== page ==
animous, but pressed with a more than ordinary urgency and earnestness, to such a degree, that Dr. Calamy, who happened to visit the city at the time when the matter was pending, describes himself as that the peculiar eagerness and impetuosity of their spirits on this occasion boded very ill.
Calamy's Life and Times, vol.
II., p. 263.
At this period, if we are to believe the representatione Bible (as Sir J. Jekyl wittily expressed it) carried it by 4; the numbers being 57 to 53.
Dr. Calamy (in his Memoirs lately published
Calamy's Life and Times, II. 417.), at the conclusion of hCalamy's Life and Times, II. 417.), at the conclusion of his account of this dispute, in which he refused to take any part, though earnestly solicited on both sides, has the following very just remarks:
As to the grand matter which they contended about, be of necessity of one communion.
These sentiments are very just; but surely, if they were Dr. Calamy's, he ought, in proper consistency, to have recorded his vote with the non-subscribing majorit
, in order to give such an impression as the human mind, especially at that early stage of its development to which the Scripture history chiefly refers, can most readily comprehend of the wisdom and steadiness of the course of Divine Providence.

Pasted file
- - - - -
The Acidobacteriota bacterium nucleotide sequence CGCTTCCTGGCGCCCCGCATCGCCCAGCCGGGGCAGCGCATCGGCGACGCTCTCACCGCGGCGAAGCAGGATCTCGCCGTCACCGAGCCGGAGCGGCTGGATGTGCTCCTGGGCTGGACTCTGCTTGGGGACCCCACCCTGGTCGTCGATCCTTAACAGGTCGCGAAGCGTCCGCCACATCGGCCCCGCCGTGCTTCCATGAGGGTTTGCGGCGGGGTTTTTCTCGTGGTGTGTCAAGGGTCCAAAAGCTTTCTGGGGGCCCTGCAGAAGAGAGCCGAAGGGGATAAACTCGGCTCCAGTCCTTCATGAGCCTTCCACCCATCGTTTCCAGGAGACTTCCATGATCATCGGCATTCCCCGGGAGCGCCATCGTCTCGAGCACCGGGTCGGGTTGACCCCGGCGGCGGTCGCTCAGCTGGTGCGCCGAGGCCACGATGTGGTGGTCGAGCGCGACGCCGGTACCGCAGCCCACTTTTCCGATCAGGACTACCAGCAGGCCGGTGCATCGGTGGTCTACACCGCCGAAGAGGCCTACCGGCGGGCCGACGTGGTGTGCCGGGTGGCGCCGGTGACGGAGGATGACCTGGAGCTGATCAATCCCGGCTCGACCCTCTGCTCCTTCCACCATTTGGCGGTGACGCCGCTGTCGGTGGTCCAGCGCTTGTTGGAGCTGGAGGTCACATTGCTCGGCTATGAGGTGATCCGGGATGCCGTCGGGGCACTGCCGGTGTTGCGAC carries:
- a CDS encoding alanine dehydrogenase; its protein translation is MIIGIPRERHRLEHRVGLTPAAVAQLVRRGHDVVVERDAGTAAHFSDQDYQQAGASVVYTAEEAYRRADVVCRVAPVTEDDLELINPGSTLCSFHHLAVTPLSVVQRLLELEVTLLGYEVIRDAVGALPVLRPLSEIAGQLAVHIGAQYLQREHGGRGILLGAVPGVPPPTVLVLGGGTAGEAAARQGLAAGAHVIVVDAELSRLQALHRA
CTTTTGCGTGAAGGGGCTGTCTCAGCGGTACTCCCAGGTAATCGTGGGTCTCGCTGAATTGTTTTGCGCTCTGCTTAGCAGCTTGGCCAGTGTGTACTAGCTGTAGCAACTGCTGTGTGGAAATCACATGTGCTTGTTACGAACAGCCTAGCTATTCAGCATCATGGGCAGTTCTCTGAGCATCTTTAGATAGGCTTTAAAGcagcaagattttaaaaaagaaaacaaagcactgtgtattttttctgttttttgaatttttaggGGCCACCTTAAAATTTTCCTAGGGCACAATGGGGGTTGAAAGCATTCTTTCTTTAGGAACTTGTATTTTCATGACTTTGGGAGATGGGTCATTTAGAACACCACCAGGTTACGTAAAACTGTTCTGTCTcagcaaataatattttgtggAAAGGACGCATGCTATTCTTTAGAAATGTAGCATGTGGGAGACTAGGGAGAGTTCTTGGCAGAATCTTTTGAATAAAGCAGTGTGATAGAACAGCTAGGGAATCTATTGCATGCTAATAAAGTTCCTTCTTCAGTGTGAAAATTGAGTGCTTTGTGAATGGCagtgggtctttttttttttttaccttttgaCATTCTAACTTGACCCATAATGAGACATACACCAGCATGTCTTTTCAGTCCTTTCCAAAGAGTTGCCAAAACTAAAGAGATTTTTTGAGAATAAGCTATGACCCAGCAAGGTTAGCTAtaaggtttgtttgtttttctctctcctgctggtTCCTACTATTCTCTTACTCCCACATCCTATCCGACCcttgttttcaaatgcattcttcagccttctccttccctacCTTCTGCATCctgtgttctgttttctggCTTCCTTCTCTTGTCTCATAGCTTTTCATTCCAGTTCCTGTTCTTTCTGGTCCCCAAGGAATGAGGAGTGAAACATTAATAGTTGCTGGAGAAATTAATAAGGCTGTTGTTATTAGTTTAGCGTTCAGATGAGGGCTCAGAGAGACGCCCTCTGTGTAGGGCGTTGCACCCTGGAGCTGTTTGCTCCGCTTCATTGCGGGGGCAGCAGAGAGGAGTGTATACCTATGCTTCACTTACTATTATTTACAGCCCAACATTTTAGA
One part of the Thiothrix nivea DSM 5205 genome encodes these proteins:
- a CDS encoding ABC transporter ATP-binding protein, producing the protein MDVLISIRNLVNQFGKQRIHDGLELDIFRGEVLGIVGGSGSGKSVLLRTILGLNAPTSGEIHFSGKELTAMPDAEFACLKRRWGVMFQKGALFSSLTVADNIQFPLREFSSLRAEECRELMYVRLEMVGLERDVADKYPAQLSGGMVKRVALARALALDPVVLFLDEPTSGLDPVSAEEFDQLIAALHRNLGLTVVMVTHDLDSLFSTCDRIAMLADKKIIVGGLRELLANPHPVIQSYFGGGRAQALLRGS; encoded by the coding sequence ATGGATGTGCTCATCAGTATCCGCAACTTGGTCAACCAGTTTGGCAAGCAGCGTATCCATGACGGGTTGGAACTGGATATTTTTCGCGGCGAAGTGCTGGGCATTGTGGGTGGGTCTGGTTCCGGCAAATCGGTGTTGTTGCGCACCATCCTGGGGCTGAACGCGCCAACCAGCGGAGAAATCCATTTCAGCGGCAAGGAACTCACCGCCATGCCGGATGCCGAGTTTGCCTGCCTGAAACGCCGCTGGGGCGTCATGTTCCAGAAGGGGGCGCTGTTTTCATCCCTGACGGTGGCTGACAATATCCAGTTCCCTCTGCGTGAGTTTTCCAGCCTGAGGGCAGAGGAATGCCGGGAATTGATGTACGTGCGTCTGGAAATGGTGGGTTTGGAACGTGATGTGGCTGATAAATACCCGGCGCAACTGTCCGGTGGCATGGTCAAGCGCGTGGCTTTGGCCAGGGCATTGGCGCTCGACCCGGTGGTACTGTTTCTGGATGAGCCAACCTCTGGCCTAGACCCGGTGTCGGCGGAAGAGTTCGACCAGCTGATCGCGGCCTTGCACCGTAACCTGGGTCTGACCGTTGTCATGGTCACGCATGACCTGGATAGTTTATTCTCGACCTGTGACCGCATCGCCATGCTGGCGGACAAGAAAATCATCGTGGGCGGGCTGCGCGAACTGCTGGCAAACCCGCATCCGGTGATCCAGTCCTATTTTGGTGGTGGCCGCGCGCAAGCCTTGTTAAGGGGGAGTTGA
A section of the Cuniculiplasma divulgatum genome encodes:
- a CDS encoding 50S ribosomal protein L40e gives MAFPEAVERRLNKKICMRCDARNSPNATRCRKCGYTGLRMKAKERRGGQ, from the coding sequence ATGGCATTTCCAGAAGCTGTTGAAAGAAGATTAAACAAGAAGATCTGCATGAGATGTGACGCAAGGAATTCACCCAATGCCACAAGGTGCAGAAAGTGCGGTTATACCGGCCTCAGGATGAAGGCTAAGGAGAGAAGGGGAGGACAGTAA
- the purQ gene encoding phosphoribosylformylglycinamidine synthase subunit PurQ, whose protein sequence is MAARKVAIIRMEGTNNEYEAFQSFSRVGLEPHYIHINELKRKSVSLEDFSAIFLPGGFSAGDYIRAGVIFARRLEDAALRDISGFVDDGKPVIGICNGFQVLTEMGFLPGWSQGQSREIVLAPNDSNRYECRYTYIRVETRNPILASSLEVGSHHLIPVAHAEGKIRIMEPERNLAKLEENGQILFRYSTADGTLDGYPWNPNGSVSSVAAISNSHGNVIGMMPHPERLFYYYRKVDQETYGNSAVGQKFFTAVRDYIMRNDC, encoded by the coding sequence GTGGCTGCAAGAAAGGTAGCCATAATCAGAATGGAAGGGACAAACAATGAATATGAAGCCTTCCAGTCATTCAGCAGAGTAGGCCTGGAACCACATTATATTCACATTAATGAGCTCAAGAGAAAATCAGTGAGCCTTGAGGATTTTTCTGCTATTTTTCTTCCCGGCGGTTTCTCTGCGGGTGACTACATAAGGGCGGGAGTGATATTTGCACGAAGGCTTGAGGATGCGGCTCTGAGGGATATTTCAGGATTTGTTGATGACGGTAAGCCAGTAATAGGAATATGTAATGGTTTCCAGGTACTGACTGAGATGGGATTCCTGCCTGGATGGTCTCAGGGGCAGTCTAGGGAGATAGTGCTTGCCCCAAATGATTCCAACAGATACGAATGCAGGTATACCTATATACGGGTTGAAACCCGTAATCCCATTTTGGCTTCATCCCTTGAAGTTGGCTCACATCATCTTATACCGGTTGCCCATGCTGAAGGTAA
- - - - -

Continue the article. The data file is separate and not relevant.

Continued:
About the close of the year 1721, Mr. Benson came to London, and having been examined and approved by several of the most eminent Presbyterian ministers, he began to preach, first at Chertsey, and afterwards in London.
By the recommendation of Dr. Calamy, he afterwards went to Abingdon, in Berkshire, and settled as minister of a dissenting congregation there, with whom he continued for seven years, diligently employed in studying the sacred writings, and labouring to instruct and improve the people under his care.
During his stay at Abingdon, he preached and published three serious practical discourses, addressed to young people, which were well received.
But of these he afterwards forbade the reprinting, as containing views of some disp
posed to introduce a clause providing a sort of test in relation to the doctrine of the Holy Trinity; as to which (says Dr. Calamy
Calamy's Life and Times, vol.
II. p. 403.) the body of the Dissenters were (unkindly and without any just ground) rCalamy's Life and Times, vol.
II. p. 403.) the body of the Dissenters were (unkindly and without any just ground) represented as wavering and unsettled.
However this may have been, there can be no question that a large portion of them were fully prepared to resist, to the utmost of their power, every attempt to impose additional restraints of any kind on the converal members of the liberal majority acted as they did, in a great measure, in consequence of his opinion and advice.
Dr. Calamy, who declined voting at all on this occasion, speaks of himself as earnestly importuned to come forward by some of theorder, as they expressed it, to prevent Mr. Barrington Shute's endeavour to break the body of ministers to pieces.
See Calamy's Life and Times, vol.
II. p. 413. Among the multitude of pamphlets which issued from the press on this occasion, was on